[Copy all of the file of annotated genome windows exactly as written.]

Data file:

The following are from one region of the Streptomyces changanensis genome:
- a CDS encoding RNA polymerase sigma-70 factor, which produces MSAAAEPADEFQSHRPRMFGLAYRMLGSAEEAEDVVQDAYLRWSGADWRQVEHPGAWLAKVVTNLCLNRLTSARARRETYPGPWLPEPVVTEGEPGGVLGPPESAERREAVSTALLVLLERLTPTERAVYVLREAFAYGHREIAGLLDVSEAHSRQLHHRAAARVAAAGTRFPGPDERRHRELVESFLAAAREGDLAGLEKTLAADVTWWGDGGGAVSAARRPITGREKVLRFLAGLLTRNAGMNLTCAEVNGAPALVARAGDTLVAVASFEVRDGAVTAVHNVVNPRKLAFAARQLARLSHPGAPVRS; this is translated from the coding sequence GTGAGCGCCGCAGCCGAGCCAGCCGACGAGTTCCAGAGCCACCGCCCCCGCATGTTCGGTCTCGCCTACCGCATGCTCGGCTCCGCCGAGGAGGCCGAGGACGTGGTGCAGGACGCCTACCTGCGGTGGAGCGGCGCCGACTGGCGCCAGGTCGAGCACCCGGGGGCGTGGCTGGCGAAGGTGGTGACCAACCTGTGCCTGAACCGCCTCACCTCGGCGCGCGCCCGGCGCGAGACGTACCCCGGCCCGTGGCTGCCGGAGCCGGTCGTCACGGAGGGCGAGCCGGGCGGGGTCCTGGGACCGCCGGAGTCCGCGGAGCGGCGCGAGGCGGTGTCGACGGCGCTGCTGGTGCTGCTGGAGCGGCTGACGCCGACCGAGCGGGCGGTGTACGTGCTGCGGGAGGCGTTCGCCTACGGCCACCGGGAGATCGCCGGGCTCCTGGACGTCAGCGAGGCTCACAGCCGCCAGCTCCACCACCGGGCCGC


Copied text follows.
The following are from one region of the Streptomyces changanensis genome:
- a CDS encoding RNA polymerase sigma-70 factor, which produces MSAAAEPADEFQSHRPRMFGLAYRMLGSAEEAEDVVQDAYLRWSGADWRQVEHPGAWLAKVVTNLCLNRLTSARARRETYPGPWLPEPVVTEGEPGGVLGPPESAERREAVSTALLVLLERLTPTERAVYVLREAFAYGHREIAGLLDVSEAHSRQLHHRAAARVAAAGTRFPGPDERRHRELVESFLAAAREGDLAGLEKTLAADVTWWGDGGGAVSAARRPITGREKVLRFLAGLLTRNAGMNLTCAEVNGAPALVARAGDTLVAVASFEVRDGAVTAVHNVVNPRKLAFAARQLARLSHPGAPVRS; this is translated from the coding sequence GTGAGCGCCGCAGCCGAGCCAGCCGACGAGTTCCAGAGCCACCGCCCCCGCATGTTCGGTCTCGCCTACCGCATGCTCGGCTCCGCCGAGGAGGCCGAGGACGTGGTGCAGGACGCCTACCTGCGGTGGAGCGGCGCCGACTGGCGCCAGGTCGAGCACCCGGGGGCGTGGCTGGCGAAGGTGGTGACCAACCTGTGCCTGAACCGCCTCACCTCGGCGCGCGCCCGGCGCGAGACGTACCCCGGCCCGTGGCTGCCGGAGCCGGTCGTCACGGAGGGCGAGCCGGGCGGGGTCCTGGGACCGCCGGAGTCCGCGGAGCGGCGCGAGGCGGTGTCGACGGCGCTGCTGGTGCTGCTGGAGCGGCTGACGCCGACCGAGCGGGCGGTGTACGTGCTGCGGGAGGCGTTCGCCTACGGCCACCGGGAGATCGCCGGGCTCCTGGACGTCAGCGAGGCTCACAGCCGCCAGCTCCACCACCGGGCCGC